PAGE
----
Despite being old enough to own my own house, I still have a ton of junk in my parents’ attic. I’m slowly moving all of that stuff to my home. Occasionally I come across something fun, weird or amusing from my past. It Came From the Attic is a series of posts about these odds and ends.
I should probably be more ashamed to admit I was totally in to Rob Liefeld and Cable in the early 1990s. We all were – it was one of those collective psychoses that happen from time to time, like the swing revival of the late ’90s or accepting Paul Hogan as a movie star. I loved Cable. Loved him. I owned a copy of New Mutants #87. I bought an extra polybagged copy of X-Force #1. I had some sort of black-and-white art portfolio of Rob Liefeld‘s art. ROB. LIEFELD’S. ART.
Cable was a nine-year-old’s post-Halloween sugar-fueled dream of a superhero. He was a time-traveling cyborg (the Terminator) with telekinesis (Professor X), a mysterious past (Wolverine), tons of guns (the Punisher) and huge shoulder pads (uhhh…Warren Sapp?).* He’s the kind of thing you’d expect to find in a direct-to-video knockoff of The Terminator, not the most popular comics of the era. But I loved him. We all did.
As an adolescent, I certainly didn’t grasp how bad of an artist Rob Liefeld was. I thought he was awesome (just as Rob Liefeld himself did). The only thing I can say in my defense is that I was one of the few people who was happy when Mike Mignola filled in for an early issue of X-Force, because I already loved his art even then.
Anyway, action figures of any Marvel superhero were relatively scarce when Cablemania hit. ToyBiz was in the earliest stages of their Marvel figures, but we did finally get a Cable figure in 1992 and man, did I love that figure. But it was quite a wait for that to come out. How could I cure my jonesing for a Cable figure in the meantime? PVC to the rescue!
I always bought PVC figurines for the exact same reason: because a real action figure was not available. It’s why I also owned a few Batman PVCs before ToyBiz got their line out. In 1991, ToyBiz’s Cable figure was still a year away, but Marvel managed to rush out this cheap PVC. It’s based on Cable’s appearance in the New Mutants, and to my knowledge this is the only toy to feature this look.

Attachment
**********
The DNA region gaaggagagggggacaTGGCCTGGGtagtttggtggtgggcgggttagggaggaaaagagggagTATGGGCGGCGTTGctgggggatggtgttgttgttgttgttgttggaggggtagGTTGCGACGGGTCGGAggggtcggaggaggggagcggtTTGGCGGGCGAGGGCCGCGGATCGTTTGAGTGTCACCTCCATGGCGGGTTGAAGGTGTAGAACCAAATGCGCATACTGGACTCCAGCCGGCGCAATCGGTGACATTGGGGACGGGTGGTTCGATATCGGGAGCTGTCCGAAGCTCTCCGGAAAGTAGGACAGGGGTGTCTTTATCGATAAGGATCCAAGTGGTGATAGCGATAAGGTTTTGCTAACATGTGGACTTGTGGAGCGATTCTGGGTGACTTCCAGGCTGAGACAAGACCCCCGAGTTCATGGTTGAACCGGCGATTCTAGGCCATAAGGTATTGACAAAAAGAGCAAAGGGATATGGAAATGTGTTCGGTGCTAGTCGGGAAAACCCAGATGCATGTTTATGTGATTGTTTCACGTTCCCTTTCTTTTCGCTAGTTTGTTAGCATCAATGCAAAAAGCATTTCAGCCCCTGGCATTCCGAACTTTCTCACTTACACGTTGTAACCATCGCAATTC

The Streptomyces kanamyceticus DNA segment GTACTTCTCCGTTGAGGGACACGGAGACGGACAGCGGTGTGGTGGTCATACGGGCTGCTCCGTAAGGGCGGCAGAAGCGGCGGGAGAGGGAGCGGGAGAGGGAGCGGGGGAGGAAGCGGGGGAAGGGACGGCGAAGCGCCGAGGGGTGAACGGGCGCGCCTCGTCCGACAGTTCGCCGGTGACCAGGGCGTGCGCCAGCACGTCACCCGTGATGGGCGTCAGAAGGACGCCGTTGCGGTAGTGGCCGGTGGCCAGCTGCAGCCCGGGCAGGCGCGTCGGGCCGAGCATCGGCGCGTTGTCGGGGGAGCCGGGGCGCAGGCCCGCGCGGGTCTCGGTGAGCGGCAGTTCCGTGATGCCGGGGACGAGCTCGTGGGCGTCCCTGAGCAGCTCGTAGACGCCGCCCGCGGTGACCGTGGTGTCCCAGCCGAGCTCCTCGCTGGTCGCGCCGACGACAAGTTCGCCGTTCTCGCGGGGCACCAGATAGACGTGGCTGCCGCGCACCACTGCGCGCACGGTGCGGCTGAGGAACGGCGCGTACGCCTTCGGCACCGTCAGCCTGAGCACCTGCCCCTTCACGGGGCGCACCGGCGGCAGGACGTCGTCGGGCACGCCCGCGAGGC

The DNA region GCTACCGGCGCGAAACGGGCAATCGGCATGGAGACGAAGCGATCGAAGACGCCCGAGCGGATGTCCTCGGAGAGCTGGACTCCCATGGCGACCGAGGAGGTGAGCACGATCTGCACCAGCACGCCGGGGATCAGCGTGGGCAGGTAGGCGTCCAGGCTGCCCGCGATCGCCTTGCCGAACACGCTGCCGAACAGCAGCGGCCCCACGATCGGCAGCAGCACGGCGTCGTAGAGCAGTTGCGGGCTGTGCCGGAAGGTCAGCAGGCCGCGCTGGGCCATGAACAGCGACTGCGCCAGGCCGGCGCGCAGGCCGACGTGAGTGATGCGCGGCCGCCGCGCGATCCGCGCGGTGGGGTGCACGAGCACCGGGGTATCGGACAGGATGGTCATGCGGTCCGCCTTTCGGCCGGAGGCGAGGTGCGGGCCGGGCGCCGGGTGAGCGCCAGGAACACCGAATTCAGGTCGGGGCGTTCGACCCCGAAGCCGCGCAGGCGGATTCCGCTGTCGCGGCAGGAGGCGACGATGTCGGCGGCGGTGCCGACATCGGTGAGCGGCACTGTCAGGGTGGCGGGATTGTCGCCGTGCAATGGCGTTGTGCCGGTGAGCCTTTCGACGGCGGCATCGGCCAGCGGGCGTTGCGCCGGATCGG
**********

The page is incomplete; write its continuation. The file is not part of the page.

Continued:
Seriously, how bizarre are those shoulder pads? I keep trying to come up with some sort of funny comparison to something else, but I’ve got nothing. Nothing in human history looked like those shoulder pads except maybe – maybe – those harnesses on the sort of rollercoaster where you’re part sitting, part hanging.
The sculpt isn’t too terrible for a PVC figure, but it appears to have been painted with a brush from a Crayola kit for five-year-olds. The eye is actually silver, perhaps to make it look like it’s “flashing,” but I think they should have just gone with the yellow star.
Despite the crappy paint, I’m quite fond of this figurine because I remember my late grandfather buying it for me. I’m sure he didn’t have the slightest idea what the hell it was, but he was always willing to indulge my toy obsession, often to my parents’ chagrin.
It’s not the kind of thing I display very often, but it’s a nice little knick-knack and a reminder of my foolish youth.
* And there’s more. Just as Deadpool was a rip-off of Deathstroke, Liefeld may have partly ripped off Cable from a Marvel Star Wars character named Beilert Valance.